Ok my Affiliate Trainer friends, remember when I closed out the trainer panel on the final day of training and sent you off into the wild to begin conducting observation trainings? You were totally comfortable and prepared, right?
Even if you nailed all of your video facilitations and are completely immersed in CLASS and the language of the Manual, conducting your first observation training is, well, terrifying. Not only will you have up to 17 trainees looking to you to keep them engaged over two full days, you will be responsible for making sure they get reliable.
All of a sudden, you can’t remember which facilitator guide is which, where you put your Master Code Justifications, or how to use the pacing guide. Oh, and the projector is suddenly broken. You are a nervous wreck.
Too dramatic? Maybe. But I remember my first training and it was no walk in the park. But fret not, each training becomes a little easier and you get better and better each day. To help you on this journey, here are a few reminders and tips as you prepare to conduct your first observation training:
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When I first learned about CLASS Group Coaching—a training for early childhood professionals about building relationships with children—I was more than a little interested. This, I thought. This is what teaching is all about. It seems to be an obvious concept, but once we dig deeper, we are able to identify the whys and hows of our interactions. CLASS Group Coaching allows us to identify the benefits of our classroom relationships with our students and helps us be intentional in our daily practices. It allows us to utilize each moment we have with our students to deepen our understanding of their perspectives and genuinely connect with them as people. It helps us see the world from their view and guide their learning in a way that is relevant to them.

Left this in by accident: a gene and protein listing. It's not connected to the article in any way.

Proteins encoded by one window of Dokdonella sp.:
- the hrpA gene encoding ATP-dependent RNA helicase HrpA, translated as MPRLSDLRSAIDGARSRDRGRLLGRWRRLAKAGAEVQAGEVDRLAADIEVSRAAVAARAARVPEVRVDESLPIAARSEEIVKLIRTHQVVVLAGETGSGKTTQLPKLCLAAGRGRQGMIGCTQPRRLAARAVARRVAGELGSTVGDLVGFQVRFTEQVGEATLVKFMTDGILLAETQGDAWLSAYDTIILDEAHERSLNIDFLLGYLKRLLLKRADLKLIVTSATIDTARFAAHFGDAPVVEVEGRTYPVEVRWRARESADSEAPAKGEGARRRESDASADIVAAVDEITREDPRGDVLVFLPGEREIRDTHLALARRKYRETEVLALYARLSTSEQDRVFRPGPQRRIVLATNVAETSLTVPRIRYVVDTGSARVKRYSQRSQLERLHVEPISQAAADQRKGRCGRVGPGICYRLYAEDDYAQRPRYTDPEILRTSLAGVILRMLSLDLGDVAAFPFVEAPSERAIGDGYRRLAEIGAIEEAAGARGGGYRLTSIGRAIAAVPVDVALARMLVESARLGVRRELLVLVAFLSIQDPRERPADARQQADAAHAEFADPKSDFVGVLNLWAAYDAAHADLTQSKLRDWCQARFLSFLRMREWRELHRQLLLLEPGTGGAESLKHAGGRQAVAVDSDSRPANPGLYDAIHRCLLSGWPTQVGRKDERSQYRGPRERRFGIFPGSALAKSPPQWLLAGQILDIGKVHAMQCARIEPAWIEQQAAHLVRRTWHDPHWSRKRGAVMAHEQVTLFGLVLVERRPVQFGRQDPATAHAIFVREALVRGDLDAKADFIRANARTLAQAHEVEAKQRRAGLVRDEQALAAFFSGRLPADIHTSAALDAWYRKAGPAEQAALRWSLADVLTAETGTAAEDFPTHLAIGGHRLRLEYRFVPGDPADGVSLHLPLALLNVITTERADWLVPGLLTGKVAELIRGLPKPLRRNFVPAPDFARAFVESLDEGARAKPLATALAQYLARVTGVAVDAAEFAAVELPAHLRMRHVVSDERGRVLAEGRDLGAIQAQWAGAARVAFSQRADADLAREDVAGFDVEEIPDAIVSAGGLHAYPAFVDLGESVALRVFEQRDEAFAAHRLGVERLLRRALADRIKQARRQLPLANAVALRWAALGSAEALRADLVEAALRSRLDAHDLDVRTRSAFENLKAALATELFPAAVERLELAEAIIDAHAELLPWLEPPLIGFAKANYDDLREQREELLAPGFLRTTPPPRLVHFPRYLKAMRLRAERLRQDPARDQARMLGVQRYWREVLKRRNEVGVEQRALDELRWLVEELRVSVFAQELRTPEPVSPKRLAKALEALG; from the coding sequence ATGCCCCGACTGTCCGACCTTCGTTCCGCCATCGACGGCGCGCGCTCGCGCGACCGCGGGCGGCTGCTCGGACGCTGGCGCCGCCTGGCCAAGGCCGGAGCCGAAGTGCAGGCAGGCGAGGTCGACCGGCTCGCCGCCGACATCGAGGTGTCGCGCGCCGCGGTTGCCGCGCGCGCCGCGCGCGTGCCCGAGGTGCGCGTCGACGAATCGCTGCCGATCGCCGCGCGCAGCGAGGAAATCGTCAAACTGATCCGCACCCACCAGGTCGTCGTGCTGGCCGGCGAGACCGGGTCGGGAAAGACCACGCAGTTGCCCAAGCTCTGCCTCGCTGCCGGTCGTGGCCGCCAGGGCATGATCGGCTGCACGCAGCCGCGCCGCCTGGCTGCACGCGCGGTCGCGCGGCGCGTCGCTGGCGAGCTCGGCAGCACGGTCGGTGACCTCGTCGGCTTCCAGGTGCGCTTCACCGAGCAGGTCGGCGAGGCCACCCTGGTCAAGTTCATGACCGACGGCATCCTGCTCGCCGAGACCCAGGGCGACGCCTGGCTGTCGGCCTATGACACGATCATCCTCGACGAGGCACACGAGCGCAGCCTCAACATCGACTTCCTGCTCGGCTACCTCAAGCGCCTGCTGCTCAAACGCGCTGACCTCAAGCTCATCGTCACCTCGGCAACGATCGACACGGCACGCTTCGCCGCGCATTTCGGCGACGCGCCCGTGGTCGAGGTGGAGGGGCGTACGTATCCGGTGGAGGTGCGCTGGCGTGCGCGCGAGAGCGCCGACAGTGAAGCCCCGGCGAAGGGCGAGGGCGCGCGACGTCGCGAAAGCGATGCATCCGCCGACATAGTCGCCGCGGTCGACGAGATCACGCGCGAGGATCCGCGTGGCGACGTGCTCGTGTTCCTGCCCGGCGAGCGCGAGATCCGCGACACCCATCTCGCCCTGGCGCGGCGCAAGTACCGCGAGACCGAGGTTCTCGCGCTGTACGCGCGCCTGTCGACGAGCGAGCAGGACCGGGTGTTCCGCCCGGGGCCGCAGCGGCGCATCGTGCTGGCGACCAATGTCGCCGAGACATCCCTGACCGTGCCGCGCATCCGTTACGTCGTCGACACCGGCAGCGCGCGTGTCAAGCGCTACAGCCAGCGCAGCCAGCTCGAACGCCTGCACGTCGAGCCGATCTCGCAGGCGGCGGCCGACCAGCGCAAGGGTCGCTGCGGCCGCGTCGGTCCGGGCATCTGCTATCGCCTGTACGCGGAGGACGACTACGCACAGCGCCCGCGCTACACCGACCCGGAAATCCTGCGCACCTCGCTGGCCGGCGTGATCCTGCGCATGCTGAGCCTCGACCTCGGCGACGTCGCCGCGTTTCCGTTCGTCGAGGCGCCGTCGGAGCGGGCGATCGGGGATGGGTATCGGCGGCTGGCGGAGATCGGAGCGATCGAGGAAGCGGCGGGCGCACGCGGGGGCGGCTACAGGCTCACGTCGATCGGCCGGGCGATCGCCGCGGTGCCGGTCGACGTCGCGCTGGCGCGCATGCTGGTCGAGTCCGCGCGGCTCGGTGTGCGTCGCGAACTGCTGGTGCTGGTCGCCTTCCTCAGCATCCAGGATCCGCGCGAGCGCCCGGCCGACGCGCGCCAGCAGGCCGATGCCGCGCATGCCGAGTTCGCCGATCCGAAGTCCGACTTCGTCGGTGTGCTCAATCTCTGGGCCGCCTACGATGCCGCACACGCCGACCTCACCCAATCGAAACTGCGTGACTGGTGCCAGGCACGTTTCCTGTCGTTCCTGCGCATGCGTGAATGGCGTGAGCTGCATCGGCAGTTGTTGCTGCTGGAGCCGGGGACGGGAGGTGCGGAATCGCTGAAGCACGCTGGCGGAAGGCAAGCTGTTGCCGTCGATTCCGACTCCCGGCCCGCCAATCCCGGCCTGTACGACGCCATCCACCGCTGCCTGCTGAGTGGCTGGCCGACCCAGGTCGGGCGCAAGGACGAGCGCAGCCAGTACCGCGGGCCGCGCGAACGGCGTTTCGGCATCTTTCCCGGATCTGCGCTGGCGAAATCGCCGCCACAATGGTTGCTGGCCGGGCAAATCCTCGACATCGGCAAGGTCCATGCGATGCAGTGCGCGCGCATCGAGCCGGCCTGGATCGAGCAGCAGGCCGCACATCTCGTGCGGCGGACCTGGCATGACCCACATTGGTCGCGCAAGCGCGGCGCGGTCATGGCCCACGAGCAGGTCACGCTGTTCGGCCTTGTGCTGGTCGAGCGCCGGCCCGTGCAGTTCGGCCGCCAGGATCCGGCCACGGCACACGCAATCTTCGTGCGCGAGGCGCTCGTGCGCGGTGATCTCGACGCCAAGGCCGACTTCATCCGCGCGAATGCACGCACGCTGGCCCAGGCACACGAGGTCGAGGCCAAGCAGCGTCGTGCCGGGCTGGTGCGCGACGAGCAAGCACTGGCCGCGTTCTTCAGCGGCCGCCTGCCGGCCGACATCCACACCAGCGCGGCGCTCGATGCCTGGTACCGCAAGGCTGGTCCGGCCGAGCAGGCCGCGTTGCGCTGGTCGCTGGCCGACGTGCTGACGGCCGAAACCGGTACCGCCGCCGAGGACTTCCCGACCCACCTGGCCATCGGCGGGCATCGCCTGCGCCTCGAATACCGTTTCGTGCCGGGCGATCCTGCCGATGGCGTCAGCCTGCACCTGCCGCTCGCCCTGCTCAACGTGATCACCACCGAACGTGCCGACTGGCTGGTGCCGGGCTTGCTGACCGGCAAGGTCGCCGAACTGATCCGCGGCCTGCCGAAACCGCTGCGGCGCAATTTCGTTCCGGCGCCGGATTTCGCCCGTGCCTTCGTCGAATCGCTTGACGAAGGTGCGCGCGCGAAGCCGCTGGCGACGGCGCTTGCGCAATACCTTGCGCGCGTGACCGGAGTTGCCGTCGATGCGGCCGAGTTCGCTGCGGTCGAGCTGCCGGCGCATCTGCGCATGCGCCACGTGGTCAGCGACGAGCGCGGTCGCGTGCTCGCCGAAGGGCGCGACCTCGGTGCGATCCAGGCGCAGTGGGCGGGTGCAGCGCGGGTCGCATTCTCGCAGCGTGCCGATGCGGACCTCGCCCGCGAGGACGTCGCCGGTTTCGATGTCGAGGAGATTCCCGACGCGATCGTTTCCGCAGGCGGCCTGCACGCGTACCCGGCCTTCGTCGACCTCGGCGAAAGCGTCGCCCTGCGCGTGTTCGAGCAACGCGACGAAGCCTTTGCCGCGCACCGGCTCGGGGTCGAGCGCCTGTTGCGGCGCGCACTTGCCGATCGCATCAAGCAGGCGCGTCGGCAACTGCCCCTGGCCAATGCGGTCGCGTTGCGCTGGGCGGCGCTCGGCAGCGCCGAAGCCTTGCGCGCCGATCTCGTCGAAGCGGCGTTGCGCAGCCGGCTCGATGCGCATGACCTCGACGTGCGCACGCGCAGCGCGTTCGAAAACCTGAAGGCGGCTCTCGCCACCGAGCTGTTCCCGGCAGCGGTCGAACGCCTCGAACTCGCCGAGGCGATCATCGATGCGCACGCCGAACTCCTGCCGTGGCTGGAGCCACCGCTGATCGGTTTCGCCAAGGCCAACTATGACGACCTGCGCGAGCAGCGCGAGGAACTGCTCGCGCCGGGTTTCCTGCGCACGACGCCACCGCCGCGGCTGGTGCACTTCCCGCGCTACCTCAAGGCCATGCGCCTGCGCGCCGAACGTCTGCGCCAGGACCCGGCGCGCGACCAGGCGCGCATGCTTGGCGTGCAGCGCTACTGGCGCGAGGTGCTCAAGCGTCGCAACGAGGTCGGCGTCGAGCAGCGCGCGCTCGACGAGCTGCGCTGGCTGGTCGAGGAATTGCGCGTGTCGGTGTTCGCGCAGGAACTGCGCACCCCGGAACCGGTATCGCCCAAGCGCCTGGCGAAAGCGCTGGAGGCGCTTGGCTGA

As a CLASS Group Coaching (MMCI) instructor, the sections of any given two-hour session may feel, at times, very goal driven. These sections titled "Know," "See," and "Do” are interconnected. In particular, it is possible to consider "Do" within "Know," and "See." When an instructor supports in-the-moment experiences that connect new knowledge to current practice, they make the CLASS dimensions more relevant to the educators' daily work. But how can we infuse more “Do” into “Know” and “See?” First, let's re-cap what happens in each section.
I have a confession to make. Recently, I used vacation time to stay home and watch Season 6 of The Walking Dead. I know, I know. How could I have let myself miss a whole season? Oh, and I feel a little bad about taking the time off from work too, but this was very nearly an emergency! I mean it was only weeks before Season 7 of the season premiere. I had to do something. Don’t judge.
While I was watching, I had the strangest feeling of deja vu. I felt like I had actually walked through a herd of zombies, but couldn’t quite place why it felt so familiar. Then it hit me—I had unknowingly created zombie-like participants during at least two of my previous CLASS trainings.